John "Jack" Griffith London
No definitive or fully reliable biography of Jack London exists to date. Part of the reason is the literary estate has until recent years limited access to the private papers and manuscripts at the Huntington Library and Utah State University. As a result, some biographers used only secondary sources, such as newspaper articles and hearsay information. To date, we lack the hefty volume that is fully comprehensive.
Furthermore, London folded many of his experiences and adventures into his fiction. Consequently, some readers too quickly presume that characters such as Martin Eden are an accurate representation of London's early adulthood. Some biographers have even quoted characters from London's fiction as representing himself.
A variety of circumstances have resulted in a mythology developing around London, much created by Irving Stone's Sailor on Horseback. Some journalists and encyclopedia writers continue to promulgate a version of London that does not hold up to scholarly scrutiny, namely, the womanizing alcoholic whose repeated failures resulted in his commiting suicide. This caricaturing and projection of a Hemmingwayesque personality substitutes for a thoughtful examination of the evidence and subtle interpretation of this very complex man. He was not without faults, but this version oversimplifies.
Readers should be very demanding of evidence when examining these biographical studies, and check more than one source on any particular episode. Obviously, arguments based upon what historians call primary sources--letters, diaries, firsthand accounts written close to the event--are more credible than secondary sources--newspaper articles, memoirs written long after the event, or hearsay. The lists below are in chronological order of publication.
The best online biography of Jack London is on Wikipedia.
Rose Wilder Lane, “Life and Jack London,” Sunset 39-40 (Oct. 1917-May 1918): 17-20, 72-73; 29-32, 64-66; 21-23, 60-68; 34-37, 62-64; 30-34, 67-68; 27-30, 64-65; 21-25, 60-62; and 28-32, 60-72. Serial biography
Charmian K. London, The Book of Jack London, 2 vols. (New York: Century Co., 1921) .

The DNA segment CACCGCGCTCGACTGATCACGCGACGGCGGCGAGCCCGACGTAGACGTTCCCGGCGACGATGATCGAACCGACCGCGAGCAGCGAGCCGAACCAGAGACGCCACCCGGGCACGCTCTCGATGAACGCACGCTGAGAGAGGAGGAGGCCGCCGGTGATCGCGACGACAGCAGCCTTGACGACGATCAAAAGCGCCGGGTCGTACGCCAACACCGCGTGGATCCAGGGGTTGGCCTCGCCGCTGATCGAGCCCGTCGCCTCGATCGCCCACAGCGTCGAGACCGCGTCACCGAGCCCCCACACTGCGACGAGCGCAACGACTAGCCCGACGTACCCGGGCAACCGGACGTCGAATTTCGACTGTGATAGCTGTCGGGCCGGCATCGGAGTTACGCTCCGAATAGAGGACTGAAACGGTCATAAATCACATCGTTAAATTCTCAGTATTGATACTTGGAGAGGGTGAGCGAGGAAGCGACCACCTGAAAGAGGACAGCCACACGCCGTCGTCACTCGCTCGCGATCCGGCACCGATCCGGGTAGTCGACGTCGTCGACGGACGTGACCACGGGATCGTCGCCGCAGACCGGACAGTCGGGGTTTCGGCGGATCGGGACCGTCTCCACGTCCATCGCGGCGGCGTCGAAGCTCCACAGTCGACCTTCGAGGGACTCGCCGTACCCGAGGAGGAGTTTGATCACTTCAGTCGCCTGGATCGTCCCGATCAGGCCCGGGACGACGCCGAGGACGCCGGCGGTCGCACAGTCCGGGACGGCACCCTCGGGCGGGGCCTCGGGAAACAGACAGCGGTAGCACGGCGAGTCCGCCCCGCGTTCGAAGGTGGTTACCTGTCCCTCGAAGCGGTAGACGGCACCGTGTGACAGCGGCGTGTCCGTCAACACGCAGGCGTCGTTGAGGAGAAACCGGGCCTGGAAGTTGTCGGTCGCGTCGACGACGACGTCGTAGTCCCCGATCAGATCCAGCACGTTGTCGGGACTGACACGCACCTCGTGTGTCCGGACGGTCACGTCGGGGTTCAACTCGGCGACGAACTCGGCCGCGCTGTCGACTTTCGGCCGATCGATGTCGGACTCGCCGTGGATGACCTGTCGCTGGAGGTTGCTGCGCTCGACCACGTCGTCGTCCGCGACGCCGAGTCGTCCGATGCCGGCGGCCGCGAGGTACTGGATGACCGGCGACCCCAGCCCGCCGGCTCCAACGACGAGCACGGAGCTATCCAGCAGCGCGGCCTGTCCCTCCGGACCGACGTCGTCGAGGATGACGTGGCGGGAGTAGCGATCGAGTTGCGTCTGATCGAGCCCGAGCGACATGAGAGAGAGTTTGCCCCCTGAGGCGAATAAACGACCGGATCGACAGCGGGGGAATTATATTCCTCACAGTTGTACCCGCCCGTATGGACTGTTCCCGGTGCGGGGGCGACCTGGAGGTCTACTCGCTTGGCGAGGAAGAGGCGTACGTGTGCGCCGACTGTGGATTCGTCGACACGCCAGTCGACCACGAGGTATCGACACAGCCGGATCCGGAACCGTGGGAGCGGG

Rose Wilder Lane, He Was a Man, (New York: Harper, 1925). Sunset articles recast as a biographical novel.
Irving Stone, Sailor on Horseback: The Biography of Jack London (Cambridge, Mass.: Houghton Mifflin, 1938). Later editions subtitled "A Novel."
Joan London, Jack London and His Times: An Unconventional Biography (New York: Doubleday, Doran, 1939)
Richard O’Connor, Jack London: A Biography (Boston: Little, Brown and Co., 1964)
Robert Barltrop, Jack London: The Man, the Writer, the Rebel (London: Pluto Press, 1976)
Andrew Sinclair, Jack: A Biography of Jack London (New York: Harper & Row, 1977)
Russ Kingman, A Pictorial Life of Jack London (New York: Crown, 1979)
John Perry, Jack London: An American Myth (Chicago: Nelson-Hall, 1981)
Clarice Stasz, American Dreamers: Charmian and Jack London (New York, St. Martin's, 1988)
Alex Kershaw, Jack London: A Life (London: HarperCollins Publishers, 1997)
James L. Haley, Wolf: The Lives of Jack London (New York: Basic Books, 2010)
Earle Labor, Jack London: An American Life (New York: Farrar, Strauss and Giroux, 2013. The closest to a full biography based upon the research archives.
Biographies with Specialized Focus
Philip Foner, Jack London: American Rebel (New York: Citadel Press, 1947)
Franklin Walker, Jack London and the Klondike: The Genesis of an American Writer (San Marino, Calif.: The Huntington Library, 1966)
Joan Hedrick, Solitary Comrade: Jack London and His Work (Chapel Hill, NC: University of North Carolina Press, 1982)
Carolyn Johnston, Jack London—An American Radical? (Westport, CT.: Greenwood Press, 1984)
Clarice Stasz, Jack London’s Women (Amherst, Mass.: University of Massachusetts Press, 2001)
Jeanne Reesman, Jack London’s Racial Lives: A Critical Biography (Athens, GA: University of Georgia Press, 2009)
First-hand Accounts by Chronology of Composition
Ninetta Eames, "Jack London." Overland Monthly 35 (May 1900): 417-24. Eames was one of London's first editors.
Martin Johnson, Through the South Seas with Jack London (New York: Dodd Mead, 1913) Johnson was part of the Snark crew.
Jack London Special Edition, Overland Monthly 18 (May 1917). Includes accounts by George Wharton James, Mae Lucy Baggs, Bailey Millard, Berton Bailey, John D. Barry, and Edgar Lucien Larkin.
Frank Irving. Atherton, "Jack London in Boyhood Adventures," Jack London Journal 4 (1997): 14-172. Atherton was London's boyhood friend, and intended to publish this by the 1930s.
Georgia Loring Bamford. The Mystery of Jack London: Some of His Friends, A few of His Letters, A Reminiscence. (Oakland: Bamford, 1932) Bamford was a schoolmate.
Yoshimatsu Nakata, "A Hero to His Valet," Jack London Journal 7 (2000): 26-102. Actually composed in the 1930s. Includes a brief addendum by another valet, Sekine.
Armine von Tempski, Born in Paradise (New York: Literary Guild of America, 1940) Von Tempski was a close friend of London in Hawaii.
Joseph Noel, Footloose in Arcadia: A Personal Record of Jack London, George Sterling, and Ambrose Bierce (New York, Carrick & Evans, 1940) Noel had some business dealings with London.
Joan London, Jack London and His Daughters (Berkeley: Heyday, 1990) Joan was London's eldest daughter.
Critical Essays on the Biographies
Shivers, Alfred. "Jack London: Author in Search of a Biographer." American Book Collector 12 (March 1962): 25-27.
_______. "Jack London: Not a Suicide." The Dalhousie Review 49 (Spring 1969): 43-57.
Etulain, Richard. The Lives of Jack London, Western American Literature (Summer, 1976): 149-64.
Stasz, Clarice. The Social Construction of Biography: The Case of Jack London, Modern Fiction Studies (Spring, 1976): 51-71.
Williams, Jay. "The Controversies of Jack London: A Summary." The Call 30 (2019).